There have been a growing number of manufacturing processes utilising ultra-short-pulse laser beams with pulse durations in the 0.5 to 10 ps range. An important emerging application is the micro-processing of transparent materials, for example glass cutting and surface structuring. Processing of high-value components with ultra-short-pulse lasers has been identified by major industry role players as a key market for which laser technology must be further developed to the kW-level average output power in order to increase production throughput.
The project team will research, develop and demonstrate new amplifier technology for short-pulse laser systems. The research outcomes will enable the development of UK-based amplifier technology by utilising a number of key innovative concepts and emerging technologies. It will be executed, with financial and technical support of the industrial collaborator Rofin-Sinar UK, according to the project work plan comprising of:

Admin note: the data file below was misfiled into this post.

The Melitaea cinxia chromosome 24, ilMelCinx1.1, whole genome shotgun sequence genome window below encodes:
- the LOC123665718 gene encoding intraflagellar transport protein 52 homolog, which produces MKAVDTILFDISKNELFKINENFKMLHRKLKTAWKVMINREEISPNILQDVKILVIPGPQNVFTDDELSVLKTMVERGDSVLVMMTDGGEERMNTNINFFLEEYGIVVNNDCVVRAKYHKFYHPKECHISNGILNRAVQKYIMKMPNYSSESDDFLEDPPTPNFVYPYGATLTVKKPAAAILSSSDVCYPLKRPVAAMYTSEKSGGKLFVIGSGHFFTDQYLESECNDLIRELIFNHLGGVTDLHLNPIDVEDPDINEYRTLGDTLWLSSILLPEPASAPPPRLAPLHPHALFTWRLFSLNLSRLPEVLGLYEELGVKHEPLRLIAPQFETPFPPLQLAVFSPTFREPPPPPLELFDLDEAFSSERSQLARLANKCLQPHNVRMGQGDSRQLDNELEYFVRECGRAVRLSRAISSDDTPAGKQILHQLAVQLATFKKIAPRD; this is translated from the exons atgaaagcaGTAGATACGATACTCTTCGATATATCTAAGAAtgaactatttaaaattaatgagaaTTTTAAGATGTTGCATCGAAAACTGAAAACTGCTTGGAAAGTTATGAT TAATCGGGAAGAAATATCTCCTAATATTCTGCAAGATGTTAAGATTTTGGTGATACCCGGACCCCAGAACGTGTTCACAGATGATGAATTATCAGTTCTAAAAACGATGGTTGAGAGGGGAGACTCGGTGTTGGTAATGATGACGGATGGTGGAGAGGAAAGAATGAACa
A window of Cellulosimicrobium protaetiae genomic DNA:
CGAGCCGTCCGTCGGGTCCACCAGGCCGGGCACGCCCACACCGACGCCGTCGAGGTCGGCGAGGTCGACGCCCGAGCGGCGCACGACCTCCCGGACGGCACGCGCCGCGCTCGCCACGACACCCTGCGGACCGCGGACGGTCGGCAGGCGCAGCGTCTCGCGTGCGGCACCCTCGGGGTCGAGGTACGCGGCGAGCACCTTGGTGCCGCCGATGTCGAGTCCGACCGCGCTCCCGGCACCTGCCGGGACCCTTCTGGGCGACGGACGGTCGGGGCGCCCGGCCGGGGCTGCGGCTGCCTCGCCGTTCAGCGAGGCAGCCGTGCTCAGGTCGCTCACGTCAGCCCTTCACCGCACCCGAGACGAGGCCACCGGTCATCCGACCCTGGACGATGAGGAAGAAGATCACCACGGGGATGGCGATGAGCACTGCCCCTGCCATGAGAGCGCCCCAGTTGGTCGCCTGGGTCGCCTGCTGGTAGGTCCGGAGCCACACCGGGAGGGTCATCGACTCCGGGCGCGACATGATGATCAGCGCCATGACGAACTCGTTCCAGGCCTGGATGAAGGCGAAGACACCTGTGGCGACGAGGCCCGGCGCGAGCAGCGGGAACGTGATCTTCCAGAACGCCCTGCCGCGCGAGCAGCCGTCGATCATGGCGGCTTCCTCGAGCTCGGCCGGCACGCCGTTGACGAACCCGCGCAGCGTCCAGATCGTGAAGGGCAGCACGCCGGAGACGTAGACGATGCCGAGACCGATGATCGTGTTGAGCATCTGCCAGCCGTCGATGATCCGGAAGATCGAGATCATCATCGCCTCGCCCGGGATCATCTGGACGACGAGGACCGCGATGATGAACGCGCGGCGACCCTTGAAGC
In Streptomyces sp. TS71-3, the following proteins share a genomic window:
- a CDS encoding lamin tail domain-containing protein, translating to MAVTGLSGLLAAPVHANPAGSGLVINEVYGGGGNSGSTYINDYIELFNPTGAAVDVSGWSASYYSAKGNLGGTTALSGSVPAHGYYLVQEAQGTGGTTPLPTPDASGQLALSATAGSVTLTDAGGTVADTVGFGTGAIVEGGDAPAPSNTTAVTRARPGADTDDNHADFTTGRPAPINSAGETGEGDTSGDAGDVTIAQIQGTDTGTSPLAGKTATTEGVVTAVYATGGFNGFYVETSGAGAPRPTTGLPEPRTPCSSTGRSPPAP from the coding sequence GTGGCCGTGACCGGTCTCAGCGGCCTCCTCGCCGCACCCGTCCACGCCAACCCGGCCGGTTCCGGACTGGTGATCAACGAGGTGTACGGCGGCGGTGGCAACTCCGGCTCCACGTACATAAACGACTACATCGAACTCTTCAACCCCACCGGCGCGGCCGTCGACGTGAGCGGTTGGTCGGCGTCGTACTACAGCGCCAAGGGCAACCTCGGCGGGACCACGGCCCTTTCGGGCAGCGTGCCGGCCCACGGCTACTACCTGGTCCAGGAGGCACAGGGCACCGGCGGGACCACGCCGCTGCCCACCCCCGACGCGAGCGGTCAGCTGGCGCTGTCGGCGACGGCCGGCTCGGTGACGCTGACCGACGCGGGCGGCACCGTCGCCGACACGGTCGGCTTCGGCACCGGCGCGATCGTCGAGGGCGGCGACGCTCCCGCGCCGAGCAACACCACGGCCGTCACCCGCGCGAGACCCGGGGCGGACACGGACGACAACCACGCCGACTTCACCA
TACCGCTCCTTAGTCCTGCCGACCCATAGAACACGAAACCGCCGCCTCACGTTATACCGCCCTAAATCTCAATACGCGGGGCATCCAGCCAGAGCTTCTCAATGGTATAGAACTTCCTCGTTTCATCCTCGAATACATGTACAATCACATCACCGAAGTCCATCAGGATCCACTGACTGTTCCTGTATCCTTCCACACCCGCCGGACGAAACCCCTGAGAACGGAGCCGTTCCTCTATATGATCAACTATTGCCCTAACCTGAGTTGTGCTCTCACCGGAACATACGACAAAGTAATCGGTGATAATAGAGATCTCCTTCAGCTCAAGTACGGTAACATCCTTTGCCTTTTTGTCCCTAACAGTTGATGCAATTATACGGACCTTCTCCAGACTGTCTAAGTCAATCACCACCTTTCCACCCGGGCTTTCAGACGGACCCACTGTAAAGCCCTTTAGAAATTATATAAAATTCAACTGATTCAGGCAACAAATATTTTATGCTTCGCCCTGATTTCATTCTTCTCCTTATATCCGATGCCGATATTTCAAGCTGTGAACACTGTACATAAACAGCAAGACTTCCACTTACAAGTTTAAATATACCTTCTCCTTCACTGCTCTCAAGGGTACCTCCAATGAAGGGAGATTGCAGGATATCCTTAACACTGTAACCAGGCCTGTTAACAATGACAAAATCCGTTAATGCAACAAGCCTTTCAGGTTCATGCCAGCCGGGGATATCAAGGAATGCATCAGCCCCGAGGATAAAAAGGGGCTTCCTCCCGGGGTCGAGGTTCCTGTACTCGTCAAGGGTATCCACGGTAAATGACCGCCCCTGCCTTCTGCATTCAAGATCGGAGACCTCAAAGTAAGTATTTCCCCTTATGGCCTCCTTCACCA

- Industry-relevant ultra-short-pulse laser processing studies together with the industry collaborator, using existing laser technology, to indicate what laser parameters would be required for a future kW-level industrial laser system.
- Research on new amplifier device architectures to scale to kW average powers, with design goals of high efficiency and minimising the cost of system production.
- Research on amplification strategies to power- and energy-scale bursts of ultra-short laser pulses, using multi-fold techniques combined with planar gain medium structures.
- Platform research on new concepts that may prove instrumental in future high-power amplifier systems, including non-traditional oscillator technologies; oscillator-amplifier configurations and other emerging technologies.
The research outcomes of the project, including development of a short-pulse kW-level amplifier system, will be the enabling technologies for the future flagship program of the EPSRC Centre for Innovative Manufacturing in Laser-based Production Processes on Cost-effective kW-scale ps laser processing.
For more information please contact Professor Daniel Esser, M.J.D.Esser@hw.ac.uk